At the dawn of the 20th century, automobiles were an infant technology with none of the infrastructure we take for granted today: road maps, traffic signals, paved roads, gas stations, fast food, parking lots, expressways, or motels. Most people in the world had not yet seen a car in person.
What, then, could be more fun than the first 'round-the-world automobile race under such punishing conditions? In the summer of 1907, Paris newspaper Le Matin and the New York Times announced The Great Race: New York to Paris by Automobile.
Four nations entered six cars: Italy, with the Brixia Zust; Germany, with the Protos; France, with the De Dion, the Moto-Bloc, and the Sizaire-Naudin; and the United States, with the Thomas Speedway Flyer.
Legend has it that the Thomas Flyer entered the race at the insistence of President Theodore Roosevelt, who hated the prospect of European automobiles crossing the country unchallenged by Americans.
Better-established companies, such as Buffalo’s Pierce-Arrow, declined to enter. But the Thomas Automobile Company, also from Buffalo, pulled one if its production models out of its factory at the last minute and entered the race. Buffalo’s own George Schuster was driver and chief mechanic.
The starting line, on February 12, 1908, was in Times Square. Two hundred and fifty thousand people turned out to watch. The route crossed the country to San Francisco. There, drivers shipped out to Alaska and drove to the Bering Strait, where they ferried across and pushed through Russia to Europe, finishing at the Eiffel Tower. Organizers estimated the trip to take six months and the route to be 20,000 miles long.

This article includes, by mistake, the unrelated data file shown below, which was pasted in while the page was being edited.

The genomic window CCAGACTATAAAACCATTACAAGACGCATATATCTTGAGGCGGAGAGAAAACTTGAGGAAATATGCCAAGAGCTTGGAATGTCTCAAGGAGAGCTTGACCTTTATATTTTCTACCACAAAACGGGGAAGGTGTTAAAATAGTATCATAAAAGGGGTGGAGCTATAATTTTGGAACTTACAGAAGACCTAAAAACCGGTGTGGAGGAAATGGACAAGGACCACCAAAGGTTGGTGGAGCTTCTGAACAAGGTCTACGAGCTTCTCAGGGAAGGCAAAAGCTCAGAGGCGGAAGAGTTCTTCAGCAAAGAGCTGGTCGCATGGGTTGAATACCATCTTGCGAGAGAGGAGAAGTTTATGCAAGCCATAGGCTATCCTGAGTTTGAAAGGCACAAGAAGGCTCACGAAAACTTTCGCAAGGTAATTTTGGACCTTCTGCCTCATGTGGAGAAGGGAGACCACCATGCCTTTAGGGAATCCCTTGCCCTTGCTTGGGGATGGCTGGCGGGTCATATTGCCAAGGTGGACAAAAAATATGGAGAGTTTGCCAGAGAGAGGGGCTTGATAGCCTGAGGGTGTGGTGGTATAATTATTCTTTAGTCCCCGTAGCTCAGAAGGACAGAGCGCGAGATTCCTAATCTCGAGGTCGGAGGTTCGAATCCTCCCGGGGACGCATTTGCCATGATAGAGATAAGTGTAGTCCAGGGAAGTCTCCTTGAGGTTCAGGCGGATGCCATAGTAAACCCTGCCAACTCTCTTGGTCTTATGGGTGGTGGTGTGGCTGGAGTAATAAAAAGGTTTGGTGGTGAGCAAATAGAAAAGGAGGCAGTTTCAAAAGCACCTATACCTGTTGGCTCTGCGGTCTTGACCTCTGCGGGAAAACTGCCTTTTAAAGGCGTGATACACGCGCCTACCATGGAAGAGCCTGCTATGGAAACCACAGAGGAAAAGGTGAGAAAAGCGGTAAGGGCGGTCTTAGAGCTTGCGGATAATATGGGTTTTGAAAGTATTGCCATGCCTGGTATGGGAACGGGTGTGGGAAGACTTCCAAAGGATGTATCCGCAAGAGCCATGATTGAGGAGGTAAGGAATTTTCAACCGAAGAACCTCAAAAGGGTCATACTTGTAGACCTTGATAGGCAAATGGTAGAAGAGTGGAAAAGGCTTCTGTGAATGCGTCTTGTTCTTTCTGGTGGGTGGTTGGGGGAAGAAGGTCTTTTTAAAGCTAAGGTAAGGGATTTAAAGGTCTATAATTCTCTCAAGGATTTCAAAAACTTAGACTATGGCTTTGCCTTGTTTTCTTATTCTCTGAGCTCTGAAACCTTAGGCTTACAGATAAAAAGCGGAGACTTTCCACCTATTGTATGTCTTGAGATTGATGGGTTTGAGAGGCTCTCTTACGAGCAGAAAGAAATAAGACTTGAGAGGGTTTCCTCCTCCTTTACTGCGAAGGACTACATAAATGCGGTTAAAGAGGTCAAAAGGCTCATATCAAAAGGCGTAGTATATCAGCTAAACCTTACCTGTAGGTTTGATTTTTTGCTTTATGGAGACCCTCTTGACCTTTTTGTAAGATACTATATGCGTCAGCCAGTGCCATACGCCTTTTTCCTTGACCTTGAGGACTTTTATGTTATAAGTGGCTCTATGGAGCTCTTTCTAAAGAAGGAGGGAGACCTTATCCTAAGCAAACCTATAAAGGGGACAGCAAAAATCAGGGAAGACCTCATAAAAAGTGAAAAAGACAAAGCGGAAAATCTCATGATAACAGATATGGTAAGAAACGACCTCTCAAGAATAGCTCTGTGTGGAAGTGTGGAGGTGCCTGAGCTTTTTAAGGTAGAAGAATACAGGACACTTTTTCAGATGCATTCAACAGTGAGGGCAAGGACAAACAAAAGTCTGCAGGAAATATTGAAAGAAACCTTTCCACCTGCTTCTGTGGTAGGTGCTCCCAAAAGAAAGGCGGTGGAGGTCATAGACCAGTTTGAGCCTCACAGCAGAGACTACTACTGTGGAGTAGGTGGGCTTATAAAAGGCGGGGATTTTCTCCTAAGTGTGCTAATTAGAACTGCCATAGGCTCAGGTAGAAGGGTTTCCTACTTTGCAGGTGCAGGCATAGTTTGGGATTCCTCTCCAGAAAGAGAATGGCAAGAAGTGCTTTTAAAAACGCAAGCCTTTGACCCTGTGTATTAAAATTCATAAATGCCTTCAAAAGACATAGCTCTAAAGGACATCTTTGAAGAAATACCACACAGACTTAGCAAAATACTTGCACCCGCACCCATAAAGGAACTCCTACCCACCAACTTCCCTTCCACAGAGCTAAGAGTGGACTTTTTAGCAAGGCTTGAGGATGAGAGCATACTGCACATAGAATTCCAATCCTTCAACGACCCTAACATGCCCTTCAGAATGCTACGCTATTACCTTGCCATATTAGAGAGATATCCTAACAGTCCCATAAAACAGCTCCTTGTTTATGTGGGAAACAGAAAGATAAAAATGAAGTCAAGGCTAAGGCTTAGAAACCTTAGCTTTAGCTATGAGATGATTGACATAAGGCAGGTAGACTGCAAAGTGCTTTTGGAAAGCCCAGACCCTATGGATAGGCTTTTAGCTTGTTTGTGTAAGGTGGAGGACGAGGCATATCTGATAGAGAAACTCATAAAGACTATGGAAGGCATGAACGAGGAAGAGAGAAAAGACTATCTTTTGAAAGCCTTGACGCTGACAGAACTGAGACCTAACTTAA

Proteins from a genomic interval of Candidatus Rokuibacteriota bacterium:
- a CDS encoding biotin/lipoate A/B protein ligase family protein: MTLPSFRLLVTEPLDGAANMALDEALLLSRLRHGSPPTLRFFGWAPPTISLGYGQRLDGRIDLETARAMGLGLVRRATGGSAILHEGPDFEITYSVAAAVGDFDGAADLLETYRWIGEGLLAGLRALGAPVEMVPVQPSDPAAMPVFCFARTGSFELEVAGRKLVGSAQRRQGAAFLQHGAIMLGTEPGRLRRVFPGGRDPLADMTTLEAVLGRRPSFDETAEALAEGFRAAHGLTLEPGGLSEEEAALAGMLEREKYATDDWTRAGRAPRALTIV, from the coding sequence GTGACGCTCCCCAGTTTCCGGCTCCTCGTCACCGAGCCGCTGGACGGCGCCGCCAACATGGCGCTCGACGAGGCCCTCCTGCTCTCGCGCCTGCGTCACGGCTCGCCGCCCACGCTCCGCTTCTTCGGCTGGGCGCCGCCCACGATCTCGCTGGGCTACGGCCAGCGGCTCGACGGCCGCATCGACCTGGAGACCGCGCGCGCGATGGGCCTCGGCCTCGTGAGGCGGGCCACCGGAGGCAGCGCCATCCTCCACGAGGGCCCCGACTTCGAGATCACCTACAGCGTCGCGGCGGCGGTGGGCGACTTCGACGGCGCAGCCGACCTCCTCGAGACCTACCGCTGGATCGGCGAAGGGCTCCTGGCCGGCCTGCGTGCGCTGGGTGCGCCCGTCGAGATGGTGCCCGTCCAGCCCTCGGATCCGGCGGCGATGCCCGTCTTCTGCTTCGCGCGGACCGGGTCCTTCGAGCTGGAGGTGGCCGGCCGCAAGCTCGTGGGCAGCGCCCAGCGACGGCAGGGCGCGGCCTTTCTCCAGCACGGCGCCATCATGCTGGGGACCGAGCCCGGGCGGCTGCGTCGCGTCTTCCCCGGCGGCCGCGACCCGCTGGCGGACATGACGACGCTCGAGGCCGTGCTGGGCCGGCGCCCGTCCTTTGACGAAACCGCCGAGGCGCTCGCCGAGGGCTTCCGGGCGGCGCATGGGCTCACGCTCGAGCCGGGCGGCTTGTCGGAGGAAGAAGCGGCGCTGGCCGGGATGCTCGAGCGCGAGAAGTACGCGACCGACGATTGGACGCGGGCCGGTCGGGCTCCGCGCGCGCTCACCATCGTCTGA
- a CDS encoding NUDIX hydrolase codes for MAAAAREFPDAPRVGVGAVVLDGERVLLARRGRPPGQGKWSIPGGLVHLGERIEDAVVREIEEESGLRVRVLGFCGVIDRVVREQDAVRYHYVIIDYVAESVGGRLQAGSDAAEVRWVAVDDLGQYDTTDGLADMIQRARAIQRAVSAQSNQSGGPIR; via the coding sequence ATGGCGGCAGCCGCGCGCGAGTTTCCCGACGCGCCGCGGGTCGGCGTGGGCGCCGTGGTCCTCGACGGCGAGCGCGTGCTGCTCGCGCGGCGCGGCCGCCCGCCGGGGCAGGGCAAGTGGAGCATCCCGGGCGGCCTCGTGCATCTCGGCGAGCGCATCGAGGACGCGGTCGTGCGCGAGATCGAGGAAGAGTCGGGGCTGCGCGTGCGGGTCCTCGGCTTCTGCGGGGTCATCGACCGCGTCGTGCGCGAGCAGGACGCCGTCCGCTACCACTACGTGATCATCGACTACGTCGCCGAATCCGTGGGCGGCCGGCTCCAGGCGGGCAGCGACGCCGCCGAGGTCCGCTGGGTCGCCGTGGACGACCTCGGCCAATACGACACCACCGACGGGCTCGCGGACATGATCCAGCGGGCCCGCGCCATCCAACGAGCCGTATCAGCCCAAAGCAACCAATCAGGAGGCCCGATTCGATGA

Newspapers around the world followed the progress of the race. The Sizaire-Naudin didn’t get past the snowdrifts of the Hudson Valley before dropping out. The Moto-Bloc got lost in the farmfields of Iowa and withdrew. The Protos was caught cheating when the driver boarded it on a train and received a 30-day penalty. Fearing bandits and the brutal weather of Siberia, the De Dion backed out in Russia.
The Protos crossed the finish line first, but factoring in its penalty, did not win the race. The Thomas Flyer arrived in Paris on Friday, July 31, 1908, 170 days after leaving Times Square, the true winner. Buffalo was ecstatic and threw George Schuster a hero’s welcome party in Cazenovia Park that drew 10,000 people.
The victory of the Thomas Flyer briefly boosted sales for the Thomas Automobile Company, but mechanical flaws in subsequent models doomed the company, and all production ceased in 1913. Its factory at 1200 Niagara Street is presently used by Rich Products and bears a plaque honoring its achievements.
The winning Thomas Flyer was restored to finish-line condition under supervision of George Schuster, who died in Springville in 1972 at age 99. It is on exhibit at the National Automobile Museum in Nevada. Hollywood fictionalized the New York-Paris race in the 1965 movie, The Great Race, starring Jack Lemmon, Peter Falk, Tony Curtis, and Natalie Wood.
Thomas Flyer in Ames, Iowa (Ames Historical Society)
The Great Auto Race of 1908
Great Race of 1908: Competitors (New York Times)
The Greatest Auto Race On Earth
Scope of Collection
The collection includes a 1905 Thomas Flyer catalog and detailed map of the 1908 New York to Paris race route.